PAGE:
Pytlak grows into 2-way talent for Yough football

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Thursday, August 22, 2019 | 6:17 PM


Russell Pytlak has been a work-in-progress type of player for coach Scott Wood and his staff at Yough.

Not that he needed much grooming. Pytlak’s talents were evident at an early age. If and when he caught up to his body, he’d be a handful for opponents.

A player brimming with potential and seething for the chance to shine, Pytlak will get an ample chance in his final season in Cougars’ orange and black.

“From his freshman year until now, he has filled into his body and he has more strength to go with his size,” Wood said. “He is a college-level kid who I think could play defensive end at a higher level. The potential is there.”

Pytlak, who at 6-foot-4 and 230 pounds — 70 pounds heavier than when he started playing varsity football — is one of Yough’s largest players. His two-way role will be just as substantial as his roster specs.

A fourth-year starter — he saw time late in his freshmen season at linebacker — Pytlak will remain at defensive end, where he’s been playing since 10th grade. But the plan is for him to be less of a blocker and more of a pass-catcher on the offensive side for the Cougars, who will look quite different with the graduation of 5,000-yard career rusher Dustin Shoaf, who is now at Mercyhurst.

Wood hopes to spread the ball around, with sophomore quarterback Tristan Waldier operating as a pass and run threat. Pytlak will be a primary target, be it through the air or tucking in handoffs.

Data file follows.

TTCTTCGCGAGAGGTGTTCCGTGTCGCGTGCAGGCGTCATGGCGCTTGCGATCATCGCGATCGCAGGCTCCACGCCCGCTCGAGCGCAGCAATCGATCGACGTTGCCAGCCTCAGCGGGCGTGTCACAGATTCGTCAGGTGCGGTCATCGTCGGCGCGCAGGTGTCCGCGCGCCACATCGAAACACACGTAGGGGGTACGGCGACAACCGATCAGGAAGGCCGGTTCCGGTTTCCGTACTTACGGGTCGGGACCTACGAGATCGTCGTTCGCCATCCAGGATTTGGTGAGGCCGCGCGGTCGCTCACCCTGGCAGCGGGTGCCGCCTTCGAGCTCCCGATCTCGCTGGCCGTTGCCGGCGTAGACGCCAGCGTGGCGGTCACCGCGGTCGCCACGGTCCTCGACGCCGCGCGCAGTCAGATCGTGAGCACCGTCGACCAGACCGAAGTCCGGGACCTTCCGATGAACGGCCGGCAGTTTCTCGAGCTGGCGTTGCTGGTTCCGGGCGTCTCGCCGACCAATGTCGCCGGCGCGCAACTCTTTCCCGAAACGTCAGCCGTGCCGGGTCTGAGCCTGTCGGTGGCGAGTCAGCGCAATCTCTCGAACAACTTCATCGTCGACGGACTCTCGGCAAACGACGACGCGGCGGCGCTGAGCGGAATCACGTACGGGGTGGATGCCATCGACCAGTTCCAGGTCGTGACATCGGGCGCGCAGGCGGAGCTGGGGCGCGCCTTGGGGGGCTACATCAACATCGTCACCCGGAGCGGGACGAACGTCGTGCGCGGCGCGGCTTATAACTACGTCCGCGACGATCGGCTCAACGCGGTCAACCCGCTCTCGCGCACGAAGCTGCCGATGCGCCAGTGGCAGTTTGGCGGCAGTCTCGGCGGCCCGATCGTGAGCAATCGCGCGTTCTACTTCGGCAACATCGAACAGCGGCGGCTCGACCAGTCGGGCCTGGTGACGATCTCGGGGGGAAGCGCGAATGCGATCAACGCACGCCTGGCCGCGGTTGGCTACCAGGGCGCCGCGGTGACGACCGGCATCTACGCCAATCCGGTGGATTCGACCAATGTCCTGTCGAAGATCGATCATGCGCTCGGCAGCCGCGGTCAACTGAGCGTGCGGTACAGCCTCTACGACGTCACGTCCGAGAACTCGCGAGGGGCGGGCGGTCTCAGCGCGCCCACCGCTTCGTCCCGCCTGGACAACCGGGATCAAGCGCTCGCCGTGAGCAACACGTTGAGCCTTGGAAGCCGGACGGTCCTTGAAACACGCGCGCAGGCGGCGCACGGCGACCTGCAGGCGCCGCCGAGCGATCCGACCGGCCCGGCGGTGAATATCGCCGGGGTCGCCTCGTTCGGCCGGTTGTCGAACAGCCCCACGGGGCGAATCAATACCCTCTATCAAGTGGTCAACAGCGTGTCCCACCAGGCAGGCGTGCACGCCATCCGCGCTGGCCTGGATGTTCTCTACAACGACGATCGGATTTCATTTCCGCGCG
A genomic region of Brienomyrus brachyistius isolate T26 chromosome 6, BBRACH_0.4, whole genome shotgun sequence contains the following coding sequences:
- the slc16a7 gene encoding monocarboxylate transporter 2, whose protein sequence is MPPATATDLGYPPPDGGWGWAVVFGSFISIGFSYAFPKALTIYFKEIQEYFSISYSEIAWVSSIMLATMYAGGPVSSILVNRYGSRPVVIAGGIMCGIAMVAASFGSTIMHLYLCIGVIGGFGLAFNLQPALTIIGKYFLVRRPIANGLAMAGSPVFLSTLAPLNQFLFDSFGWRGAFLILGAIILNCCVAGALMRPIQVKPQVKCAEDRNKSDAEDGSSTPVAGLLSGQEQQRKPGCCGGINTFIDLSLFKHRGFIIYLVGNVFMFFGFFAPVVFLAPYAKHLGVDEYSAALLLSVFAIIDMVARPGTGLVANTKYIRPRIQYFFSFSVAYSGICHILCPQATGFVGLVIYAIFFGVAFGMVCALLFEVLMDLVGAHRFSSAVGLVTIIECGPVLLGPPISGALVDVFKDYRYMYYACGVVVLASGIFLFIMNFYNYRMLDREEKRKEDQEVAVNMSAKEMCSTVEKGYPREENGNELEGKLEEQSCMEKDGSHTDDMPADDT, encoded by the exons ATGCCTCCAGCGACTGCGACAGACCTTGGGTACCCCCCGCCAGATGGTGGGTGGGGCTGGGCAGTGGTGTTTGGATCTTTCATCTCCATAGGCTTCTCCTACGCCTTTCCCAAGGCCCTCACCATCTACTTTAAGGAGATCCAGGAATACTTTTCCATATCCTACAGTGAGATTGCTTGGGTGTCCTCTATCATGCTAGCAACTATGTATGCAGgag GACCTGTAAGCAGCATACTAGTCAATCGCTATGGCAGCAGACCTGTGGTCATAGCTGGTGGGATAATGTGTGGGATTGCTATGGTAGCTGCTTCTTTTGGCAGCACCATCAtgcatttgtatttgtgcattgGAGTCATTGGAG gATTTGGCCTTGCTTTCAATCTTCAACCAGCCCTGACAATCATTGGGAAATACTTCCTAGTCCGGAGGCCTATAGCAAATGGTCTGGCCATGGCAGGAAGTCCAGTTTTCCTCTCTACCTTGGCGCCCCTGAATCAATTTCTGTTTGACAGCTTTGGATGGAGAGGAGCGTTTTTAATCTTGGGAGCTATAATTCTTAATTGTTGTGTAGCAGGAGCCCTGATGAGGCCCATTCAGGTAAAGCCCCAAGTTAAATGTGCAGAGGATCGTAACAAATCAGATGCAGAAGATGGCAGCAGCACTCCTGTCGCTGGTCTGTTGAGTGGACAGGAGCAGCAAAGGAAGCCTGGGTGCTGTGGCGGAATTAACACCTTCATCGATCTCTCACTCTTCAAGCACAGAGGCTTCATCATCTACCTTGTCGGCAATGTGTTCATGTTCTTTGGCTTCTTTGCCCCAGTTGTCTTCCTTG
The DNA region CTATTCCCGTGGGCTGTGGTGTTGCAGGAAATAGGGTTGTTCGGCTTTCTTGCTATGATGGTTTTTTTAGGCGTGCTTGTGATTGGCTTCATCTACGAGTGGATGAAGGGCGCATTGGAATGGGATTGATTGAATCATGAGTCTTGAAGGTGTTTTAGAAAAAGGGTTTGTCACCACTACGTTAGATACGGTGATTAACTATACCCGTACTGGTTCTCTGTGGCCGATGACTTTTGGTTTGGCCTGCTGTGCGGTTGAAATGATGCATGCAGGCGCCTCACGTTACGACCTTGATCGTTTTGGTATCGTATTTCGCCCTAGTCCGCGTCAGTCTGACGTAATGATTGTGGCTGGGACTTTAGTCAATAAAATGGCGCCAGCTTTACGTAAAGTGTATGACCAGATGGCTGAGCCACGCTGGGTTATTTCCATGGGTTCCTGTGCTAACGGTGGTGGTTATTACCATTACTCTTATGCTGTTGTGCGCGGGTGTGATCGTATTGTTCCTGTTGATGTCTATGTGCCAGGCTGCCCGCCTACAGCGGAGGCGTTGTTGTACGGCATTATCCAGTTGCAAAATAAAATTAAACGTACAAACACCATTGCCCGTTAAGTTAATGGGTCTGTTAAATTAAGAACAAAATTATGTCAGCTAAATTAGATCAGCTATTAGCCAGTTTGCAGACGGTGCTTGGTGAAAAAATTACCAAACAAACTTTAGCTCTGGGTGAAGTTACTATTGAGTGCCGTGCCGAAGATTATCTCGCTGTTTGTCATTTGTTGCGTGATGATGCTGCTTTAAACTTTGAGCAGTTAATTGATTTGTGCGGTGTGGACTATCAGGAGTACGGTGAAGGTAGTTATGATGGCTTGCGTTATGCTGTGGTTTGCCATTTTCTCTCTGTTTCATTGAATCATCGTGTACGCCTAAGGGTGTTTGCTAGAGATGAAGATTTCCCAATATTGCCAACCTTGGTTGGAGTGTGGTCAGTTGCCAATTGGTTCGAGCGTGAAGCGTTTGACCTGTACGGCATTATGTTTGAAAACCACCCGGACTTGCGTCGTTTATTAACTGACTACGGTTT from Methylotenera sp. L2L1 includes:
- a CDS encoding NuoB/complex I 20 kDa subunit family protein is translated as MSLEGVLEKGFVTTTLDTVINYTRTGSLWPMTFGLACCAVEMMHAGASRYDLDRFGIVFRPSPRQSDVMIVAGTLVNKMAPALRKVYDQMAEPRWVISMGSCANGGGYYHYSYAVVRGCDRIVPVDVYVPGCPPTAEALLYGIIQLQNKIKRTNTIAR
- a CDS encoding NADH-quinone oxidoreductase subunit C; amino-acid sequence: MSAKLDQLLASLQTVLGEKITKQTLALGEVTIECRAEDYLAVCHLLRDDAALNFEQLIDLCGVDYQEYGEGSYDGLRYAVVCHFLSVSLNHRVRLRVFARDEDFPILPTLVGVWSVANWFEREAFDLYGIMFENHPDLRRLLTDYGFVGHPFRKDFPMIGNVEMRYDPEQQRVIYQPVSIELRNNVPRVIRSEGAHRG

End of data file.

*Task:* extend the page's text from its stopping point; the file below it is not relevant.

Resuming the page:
Pytlak’s new role will be as an H-back, where he can line up in a number of places and get touches. Wood thinks Pytlak is a hand-in-glove fit for the position.

He moved from tight end, a position he still could play.

“I am looking forward to playing there,” Pytlak said. “I want to be in the backfield, be in the slot, all over.”

Pytlak can be explosive off the edge with a 4.6-second 40-yard dash time. Last year, he had 17 tackles for losses.

“Russell does his talking with his pads,” Wood said. “He’s a quiet young man but he shows you with his play. He doesn’t chirp; he just plays. He is great to have around. He is a 4.0 (grade-point average) kid and he comes into the weight room and does his work. He doesn’t complain.”

Seniors are expected to provide steady leadership and Pytlak is ready to assume that role as well.

“I am one of only four seniors and we have a young team,” Pytlak said. “Those guys know they can count on me. I will be there to push them and make sure we’re doing our best.”

As for his college endeavors, Pytlak said he has a Division II offer from Seton Hill, and Wood said there is interest from several other PSAC schools. Some lower-level Division I schools also have inquired.

That he wants to major in physical therapy is no shocker: Pytlak tore his labrum as a freshman and went through therapy to return to game form.

“I want to do it because I went through it,” he said.

Yough is aiming to finally break through and make the postseason again. The last trip was in 2013.

Dissuading the doubters has been on Wood’s bucket list since he started coaching his alma mater.

“I think we’ll still be looked at as an underdog,” said Pytlak, whose father, Jeff, played football at Greensburg Central Catholic. “But I think maybe we can win five or six games and maybe get into the playoffs.”

Bill Beckner Jr. is a Tribune-Review Staff Writer. You can contact Bill by email at bbeckner@tribweb.com or via Twitter .

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